Asda has revealed a 3.9% fall in like-for-like sales during an “unprecedented” quarter in the grocery market. It is the third straight quarter of decline for the Big Four supermarket, widening from a 2.6% drop in the final quarter of the previous financial year.
CEO Andy Clarke blamed the disappointing performance in the 15 weeks to 19 April on the brutal price war with its competitors and customers saving their new-found disposable income for a “rainy day”. He described 2015 as the “most challenging year yet” for UK supermarkets.
Speaking at an event in London this morning, Clarke reaffirmed his commitment to Asda’s five-year strategy and vowed to avoid a knee-jerk reaction at the expense of long-term profitability.
“This last quarter has been unprecedented,” Clarke added. “We have seen deflation in the market and exponential shifts in the industry. Although I still believe that 18 months ago we did a great job of predicting changes, we could not have foreseen what’s happened to others and the moves they have had to make in order to restore their business – creating an impact on us in the short-term.”
Asda ploughed £300m into cutting prices in 2014 as part of its strategy to ‘reiterate’ value and is also spending another £600m improving its stores. However, the latest figures from Kantar Worldpanel showed Asda to be the worst performer out of the Big Four supermarkets in the 12 weeks to 26 April 2015. The company saw sales slide 2.2% compared with the previous year, with Morrisons more than 1% better off with its till roll down 1.1%, Tesco falling 1% and Sainsbury’s down 0.2%.
Clarke said he took “no pride” in reporting a negative sales number, but emphasised it was experiencing a period of expected turbulence, not distress.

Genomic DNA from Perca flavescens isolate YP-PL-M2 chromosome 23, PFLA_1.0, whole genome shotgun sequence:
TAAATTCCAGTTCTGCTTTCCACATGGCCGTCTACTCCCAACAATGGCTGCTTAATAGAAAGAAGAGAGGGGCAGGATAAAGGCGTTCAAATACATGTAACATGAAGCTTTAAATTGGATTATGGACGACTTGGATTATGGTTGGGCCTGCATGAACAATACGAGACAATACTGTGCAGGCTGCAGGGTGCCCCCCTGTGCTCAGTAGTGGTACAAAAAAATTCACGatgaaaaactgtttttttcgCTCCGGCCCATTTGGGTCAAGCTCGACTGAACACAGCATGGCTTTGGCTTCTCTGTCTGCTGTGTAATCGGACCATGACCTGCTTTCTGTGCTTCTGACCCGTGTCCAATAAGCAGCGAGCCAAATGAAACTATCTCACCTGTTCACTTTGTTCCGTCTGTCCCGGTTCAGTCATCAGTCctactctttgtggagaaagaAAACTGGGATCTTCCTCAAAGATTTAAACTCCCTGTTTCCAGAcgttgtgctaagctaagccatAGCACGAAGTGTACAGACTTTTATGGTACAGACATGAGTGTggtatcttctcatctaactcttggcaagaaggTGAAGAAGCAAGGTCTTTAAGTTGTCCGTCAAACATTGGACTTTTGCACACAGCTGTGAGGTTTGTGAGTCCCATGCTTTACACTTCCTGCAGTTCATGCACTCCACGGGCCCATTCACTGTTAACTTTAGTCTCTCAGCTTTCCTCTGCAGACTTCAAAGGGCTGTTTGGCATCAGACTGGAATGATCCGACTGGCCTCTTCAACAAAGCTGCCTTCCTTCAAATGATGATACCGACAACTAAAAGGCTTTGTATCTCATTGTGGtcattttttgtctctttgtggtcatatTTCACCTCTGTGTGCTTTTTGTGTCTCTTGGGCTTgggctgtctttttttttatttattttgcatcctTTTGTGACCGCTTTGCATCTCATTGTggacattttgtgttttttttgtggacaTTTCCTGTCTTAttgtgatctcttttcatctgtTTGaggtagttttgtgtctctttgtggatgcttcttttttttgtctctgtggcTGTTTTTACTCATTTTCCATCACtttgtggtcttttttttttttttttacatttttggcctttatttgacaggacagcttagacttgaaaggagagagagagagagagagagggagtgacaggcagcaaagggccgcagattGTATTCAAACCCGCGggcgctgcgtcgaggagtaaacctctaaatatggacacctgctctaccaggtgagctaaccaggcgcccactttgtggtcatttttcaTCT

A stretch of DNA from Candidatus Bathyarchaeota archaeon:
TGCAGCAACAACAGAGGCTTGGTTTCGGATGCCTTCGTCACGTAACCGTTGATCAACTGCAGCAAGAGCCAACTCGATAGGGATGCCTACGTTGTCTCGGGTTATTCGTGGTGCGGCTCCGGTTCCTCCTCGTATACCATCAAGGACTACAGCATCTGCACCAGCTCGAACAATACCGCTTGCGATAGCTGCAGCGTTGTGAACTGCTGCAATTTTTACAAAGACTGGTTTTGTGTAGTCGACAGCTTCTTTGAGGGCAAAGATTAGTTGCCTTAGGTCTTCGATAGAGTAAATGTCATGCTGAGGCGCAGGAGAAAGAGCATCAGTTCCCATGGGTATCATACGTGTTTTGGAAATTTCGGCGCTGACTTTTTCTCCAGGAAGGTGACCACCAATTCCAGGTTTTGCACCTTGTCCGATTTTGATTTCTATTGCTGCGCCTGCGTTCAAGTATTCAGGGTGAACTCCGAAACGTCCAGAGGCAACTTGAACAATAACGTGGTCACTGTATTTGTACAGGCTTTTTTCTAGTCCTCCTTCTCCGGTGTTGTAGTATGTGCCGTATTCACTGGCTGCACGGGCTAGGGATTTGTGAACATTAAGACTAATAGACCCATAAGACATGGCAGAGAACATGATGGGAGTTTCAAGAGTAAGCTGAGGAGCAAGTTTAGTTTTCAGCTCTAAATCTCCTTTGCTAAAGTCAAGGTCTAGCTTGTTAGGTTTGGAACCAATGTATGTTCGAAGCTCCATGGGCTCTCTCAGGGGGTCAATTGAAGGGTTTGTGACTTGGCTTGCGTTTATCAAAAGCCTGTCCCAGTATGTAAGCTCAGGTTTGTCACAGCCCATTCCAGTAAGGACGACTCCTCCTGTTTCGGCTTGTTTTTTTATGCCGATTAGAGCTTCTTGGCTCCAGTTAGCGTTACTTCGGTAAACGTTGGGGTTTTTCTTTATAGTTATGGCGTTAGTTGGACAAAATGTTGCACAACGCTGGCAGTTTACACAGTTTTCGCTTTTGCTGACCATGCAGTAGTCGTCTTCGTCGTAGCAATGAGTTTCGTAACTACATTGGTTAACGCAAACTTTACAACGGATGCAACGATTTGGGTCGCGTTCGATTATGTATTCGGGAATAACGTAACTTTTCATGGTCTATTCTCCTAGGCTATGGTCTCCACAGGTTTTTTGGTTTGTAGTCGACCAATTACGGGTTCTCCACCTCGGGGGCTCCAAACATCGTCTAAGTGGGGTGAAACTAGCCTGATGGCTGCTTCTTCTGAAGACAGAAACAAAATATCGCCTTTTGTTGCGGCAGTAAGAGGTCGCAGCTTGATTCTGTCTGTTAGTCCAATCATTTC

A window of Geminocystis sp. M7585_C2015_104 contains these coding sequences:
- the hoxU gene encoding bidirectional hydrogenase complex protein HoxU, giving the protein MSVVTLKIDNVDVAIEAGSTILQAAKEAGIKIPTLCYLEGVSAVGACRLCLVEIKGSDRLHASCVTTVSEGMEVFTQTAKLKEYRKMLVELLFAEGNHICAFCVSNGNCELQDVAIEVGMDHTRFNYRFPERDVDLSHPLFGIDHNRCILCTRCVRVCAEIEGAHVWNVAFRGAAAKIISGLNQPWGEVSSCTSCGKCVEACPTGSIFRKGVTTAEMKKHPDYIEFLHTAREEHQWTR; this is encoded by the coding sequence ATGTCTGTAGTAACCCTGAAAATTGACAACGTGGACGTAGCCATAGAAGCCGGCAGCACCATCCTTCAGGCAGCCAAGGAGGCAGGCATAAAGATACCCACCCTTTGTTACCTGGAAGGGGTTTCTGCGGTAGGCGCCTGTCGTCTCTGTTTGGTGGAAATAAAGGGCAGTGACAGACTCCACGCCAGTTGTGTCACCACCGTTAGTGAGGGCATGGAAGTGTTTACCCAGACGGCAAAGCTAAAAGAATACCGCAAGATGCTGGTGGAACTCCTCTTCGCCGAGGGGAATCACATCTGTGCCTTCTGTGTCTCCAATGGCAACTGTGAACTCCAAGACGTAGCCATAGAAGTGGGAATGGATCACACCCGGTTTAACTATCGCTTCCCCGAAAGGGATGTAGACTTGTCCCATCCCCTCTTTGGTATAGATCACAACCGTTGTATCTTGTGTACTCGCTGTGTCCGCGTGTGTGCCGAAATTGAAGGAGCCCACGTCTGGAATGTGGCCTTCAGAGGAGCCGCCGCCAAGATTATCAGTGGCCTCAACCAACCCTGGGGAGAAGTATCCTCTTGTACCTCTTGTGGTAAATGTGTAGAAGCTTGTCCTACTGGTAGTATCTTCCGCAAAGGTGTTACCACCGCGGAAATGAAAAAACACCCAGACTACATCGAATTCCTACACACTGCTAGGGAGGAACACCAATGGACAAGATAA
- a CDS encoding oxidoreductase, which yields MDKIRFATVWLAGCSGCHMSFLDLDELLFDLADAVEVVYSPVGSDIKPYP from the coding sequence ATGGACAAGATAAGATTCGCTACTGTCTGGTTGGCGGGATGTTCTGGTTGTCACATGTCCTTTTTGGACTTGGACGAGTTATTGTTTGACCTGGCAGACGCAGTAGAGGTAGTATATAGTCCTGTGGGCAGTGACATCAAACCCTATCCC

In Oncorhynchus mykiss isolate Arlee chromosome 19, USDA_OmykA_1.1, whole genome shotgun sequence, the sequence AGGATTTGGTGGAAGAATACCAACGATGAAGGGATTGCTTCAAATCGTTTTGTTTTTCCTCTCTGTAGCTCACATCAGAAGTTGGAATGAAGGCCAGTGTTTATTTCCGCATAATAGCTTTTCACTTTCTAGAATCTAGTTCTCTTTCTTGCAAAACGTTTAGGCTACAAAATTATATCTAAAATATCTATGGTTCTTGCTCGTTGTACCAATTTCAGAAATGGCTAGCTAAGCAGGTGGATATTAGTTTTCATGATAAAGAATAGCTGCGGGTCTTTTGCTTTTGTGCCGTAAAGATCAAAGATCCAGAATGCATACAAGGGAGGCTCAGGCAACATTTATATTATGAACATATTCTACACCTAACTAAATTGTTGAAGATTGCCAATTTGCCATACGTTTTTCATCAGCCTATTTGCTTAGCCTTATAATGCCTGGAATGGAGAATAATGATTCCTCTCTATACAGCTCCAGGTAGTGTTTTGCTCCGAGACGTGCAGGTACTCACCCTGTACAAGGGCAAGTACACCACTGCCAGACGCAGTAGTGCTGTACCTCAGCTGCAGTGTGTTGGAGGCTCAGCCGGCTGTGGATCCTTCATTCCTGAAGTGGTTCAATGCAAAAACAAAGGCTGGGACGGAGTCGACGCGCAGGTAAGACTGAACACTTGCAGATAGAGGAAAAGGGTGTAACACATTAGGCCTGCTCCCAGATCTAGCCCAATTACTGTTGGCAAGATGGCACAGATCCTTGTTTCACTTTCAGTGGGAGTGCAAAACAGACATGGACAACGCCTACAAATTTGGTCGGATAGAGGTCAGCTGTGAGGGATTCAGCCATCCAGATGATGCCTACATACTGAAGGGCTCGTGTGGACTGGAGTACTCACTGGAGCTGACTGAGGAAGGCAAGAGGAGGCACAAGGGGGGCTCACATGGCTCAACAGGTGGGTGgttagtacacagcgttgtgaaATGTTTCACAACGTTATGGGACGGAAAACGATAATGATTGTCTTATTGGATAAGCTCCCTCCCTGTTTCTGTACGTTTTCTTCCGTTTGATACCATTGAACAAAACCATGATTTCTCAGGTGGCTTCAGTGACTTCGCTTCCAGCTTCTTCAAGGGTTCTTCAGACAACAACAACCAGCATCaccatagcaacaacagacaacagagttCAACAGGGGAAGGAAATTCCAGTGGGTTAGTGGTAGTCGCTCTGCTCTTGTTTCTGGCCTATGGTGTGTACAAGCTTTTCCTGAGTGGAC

“We won’t buy short-term sales at the expense of long-term profitability. Throughout this period of change in our sector, Asda has been first to market with its response,” he added.
“Fundamentally, Asda remains a balanced, healthy sustainable business with a clear direction allowing us to hold our nerve and remain focused on delivering for our customers.”
Asda reported a 380 basis point increase in George Home operating margin, with “strong sales and profit momentum”. It also said there had been a 94% rise in click-and-collect sites to 611 compared with a year ago.
“Despite signs of a real and sustainable economic recovery, 2015 is setting itself up to be the most challenging year yet for traditional supermarkets,” Clarke added. “Customers are not yet cash-confident, preferring to save rather than spend and, as expected, the market remains turbulent.
“Despite all this we remain a financially strong and balanced business, one which was first to market with our strategy. I’m fully committed to delivering long-term growth at Asda and focussing on giving customers what they want.”
Asda owner Walmart also reported a 0.1% dip in revenue to $114.9bn and a 8.3% fall in operating income to $5.7bn in the first quarter.